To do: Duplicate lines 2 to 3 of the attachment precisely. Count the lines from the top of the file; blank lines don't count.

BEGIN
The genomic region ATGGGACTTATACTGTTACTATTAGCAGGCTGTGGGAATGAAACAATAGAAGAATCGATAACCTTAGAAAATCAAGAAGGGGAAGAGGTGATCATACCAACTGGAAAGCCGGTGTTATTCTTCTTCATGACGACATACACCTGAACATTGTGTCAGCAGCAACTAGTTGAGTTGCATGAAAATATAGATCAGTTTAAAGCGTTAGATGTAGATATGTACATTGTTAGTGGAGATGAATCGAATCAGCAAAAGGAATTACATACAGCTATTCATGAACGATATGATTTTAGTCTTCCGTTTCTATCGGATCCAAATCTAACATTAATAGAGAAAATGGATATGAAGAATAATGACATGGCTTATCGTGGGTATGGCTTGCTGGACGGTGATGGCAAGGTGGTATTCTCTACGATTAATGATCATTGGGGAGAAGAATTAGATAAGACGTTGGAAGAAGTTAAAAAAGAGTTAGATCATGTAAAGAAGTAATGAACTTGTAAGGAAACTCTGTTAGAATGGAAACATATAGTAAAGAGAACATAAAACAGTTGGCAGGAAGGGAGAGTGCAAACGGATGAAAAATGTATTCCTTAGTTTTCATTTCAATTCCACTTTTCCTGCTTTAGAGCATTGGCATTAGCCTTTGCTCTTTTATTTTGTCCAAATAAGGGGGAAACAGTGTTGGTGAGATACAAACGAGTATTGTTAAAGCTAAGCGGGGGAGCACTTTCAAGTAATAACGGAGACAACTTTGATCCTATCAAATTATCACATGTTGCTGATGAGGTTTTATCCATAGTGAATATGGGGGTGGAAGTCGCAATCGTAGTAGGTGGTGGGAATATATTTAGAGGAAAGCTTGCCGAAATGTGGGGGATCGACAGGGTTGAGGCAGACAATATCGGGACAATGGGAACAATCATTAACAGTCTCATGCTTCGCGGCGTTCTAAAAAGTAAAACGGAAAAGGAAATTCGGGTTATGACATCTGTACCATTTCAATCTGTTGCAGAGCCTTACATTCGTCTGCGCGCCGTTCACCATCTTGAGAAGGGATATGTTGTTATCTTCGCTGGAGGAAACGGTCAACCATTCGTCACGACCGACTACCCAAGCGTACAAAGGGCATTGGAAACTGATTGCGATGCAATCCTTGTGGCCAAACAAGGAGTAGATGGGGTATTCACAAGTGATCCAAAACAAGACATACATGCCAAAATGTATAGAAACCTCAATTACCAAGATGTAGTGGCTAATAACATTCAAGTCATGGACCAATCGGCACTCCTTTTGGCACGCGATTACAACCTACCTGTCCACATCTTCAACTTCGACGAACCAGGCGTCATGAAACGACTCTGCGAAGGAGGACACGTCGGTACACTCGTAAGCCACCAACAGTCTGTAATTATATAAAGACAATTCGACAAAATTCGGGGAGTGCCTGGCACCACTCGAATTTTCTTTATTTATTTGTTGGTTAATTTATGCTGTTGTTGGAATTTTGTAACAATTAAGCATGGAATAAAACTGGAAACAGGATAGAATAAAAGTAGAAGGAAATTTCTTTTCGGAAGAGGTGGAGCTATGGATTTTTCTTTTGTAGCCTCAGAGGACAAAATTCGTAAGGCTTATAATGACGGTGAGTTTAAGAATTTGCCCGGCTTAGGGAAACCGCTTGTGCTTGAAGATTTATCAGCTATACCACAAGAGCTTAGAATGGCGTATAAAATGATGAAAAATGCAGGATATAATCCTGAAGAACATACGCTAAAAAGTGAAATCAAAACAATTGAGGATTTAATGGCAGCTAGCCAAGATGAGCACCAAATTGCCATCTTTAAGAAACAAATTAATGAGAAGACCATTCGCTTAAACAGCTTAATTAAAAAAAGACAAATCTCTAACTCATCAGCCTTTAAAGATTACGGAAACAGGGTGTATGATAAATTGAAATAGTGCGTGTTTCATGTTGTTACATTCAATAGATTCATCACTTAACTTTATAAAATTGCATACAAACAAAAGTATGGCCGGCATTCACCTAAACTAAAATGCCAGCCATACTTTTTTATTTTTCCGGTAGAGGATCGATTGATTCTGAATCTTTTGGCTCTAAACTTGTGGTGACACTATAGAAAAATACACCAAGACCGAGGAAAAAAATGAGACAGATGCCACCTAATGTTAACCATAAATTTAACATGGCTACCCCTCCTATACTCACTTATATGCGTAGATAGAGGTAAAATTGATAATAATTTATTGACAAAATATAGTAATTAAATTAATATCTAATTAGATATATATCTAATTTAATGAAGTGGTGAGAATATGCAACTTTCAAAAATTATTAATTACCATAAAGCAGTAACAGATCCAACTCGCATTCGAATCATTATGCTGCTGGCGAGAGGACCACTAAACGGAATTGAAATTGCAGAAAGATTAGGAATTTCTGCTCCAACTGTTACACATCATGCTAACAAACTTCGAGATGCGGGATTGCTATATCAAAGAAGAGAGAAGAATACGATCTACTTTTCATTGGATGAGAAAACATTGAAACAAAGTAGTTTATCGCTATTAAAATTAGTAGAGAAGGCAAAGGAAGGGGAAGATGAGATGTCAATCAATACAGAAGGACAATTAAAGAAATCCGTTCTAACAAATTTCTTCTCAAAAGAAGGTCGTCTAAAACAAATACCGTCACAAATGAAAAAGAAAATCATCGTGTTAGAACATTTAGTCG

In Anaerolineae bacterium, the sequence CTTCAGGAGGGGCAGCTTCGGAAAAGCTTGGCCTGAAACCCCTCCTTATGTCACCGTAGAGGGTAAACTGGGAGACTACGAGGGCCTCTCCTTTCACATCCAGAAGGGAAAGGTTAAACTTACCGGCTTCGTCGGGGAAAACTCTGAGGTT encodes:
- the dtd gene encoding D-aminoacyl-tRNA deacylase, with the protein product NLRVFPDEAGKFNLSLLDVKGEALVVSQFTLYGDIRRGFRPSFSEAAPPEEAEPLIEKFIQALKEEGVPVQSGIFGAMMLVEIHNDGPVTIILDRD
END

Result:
In Anaerolineae bacterium, the sequence CTTCAGGAGGGGCAGCTTCGGAAAAGCTTGGCCTGAAACCCCTCCTTATGTCACCGTAGAGGGTAAACTGGGAGACTACGAGGGCCTCTCCTTTCACATCCAGAAGGGAAAGGTTAAACTTACCGGCTTCGTCGGGGAAAACTCTGAGGTT encodes:
- the dtd gene encoding D-aminoacyl-tRNA deacylase, with the protein product NLRVFPDEAGKFNLSLLDVKGEALVVSQFTLYGDIRRGFRPSFSEAAPPEEAEPLIEKFIQALKEEGVPVQSGIFGAMMLVEIHNDGPVTIILDRD